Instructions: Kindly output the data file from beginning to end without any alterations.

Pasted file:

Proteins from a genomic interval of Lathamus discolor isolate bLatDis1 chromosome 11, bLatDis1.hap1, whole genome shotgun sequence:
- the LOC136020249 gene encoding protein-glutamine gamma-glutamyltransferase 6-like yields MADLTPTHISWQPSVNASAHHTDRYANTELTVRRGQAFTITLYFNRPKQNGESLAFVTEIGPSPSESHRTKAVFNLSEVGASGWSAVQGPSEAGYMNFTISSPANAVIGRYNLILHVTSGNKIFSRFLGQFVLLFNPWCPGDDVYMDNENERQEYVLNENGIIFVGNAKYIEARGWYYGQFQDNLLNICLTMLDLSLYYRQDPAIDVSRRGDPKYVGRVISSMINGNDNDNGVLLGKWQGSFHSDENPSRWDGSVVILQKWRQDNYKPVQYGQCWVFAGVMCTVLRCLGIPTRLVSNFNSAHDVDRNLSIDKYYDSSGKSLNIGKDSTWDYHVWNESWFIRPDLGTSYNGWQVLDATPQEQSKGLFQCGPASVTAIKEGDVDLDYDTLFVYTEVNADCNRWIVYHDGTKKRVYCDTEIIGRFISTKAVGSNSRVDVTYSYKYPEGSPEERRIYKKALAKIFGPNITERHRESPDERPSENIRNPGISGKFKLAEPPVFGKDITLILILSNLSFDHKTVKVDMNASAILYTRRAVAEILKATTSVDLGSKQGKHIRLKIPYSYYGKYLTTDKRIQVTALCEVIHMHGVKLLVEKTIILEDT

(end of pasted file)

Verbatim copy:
Proteins from a genomic interval of Lathamus discolor isolate bLatDis1 chromosome 11, bLatDis1.hap1, whole genome shotgun sequence:
- the LOC136020249 gene encoding protein-glutamine gamma-glutamyltransferase 6-like yields MADLTPTHISWQPSVNASAHHTDRYANTELTVRRGQAFTITLYFNRPKQNGESLAFVTEIGPSPSESHRTKAVFNLSEVGASGWSAVQGPSEAGYMNFTISSPANAVIGRYNLILHVTSGNKIFSRFLGQFVLLFNPWCPGDDVYMDNENERQEYVLNENGIIFVGNAKYIEARGWYYGQFQDNLLNICLTMLDLSLYYRQDPAIDVSRRGDPKYVGRVISSMINGNDNDNGVLLGKWQGSFHSDENPSRWDGSVVILQKWRQDNYKPVQYGQCWVFAGVMCTVLRCLGIPTRLVSNFNSAHDVDRNLSIDKYYDSSGKSLNIGKDSTWDYHVWNESWFIRPDLGTSYNGWQVLDATPQEQSKGLFQCGPASVTAIKEGDVDLDYDTLFVYTEVNADCNRWIVYHDGTKKRVYCDTEIIGRFISTKAVGSNSRVDVTYSYKYPEGSPEERRIYKKALAKIFGPNITERHRESPDERPSENIRNPGISGKFKLAEPPVFGKDITLILILSNLSFDHKTVKVDMNASAILYTRRAVAEILKATTSVDLGSKQGKHIRLKIPYSYYGKYLTTDKRIQVTALCEVIHMHGVKLLVEKTIILEDT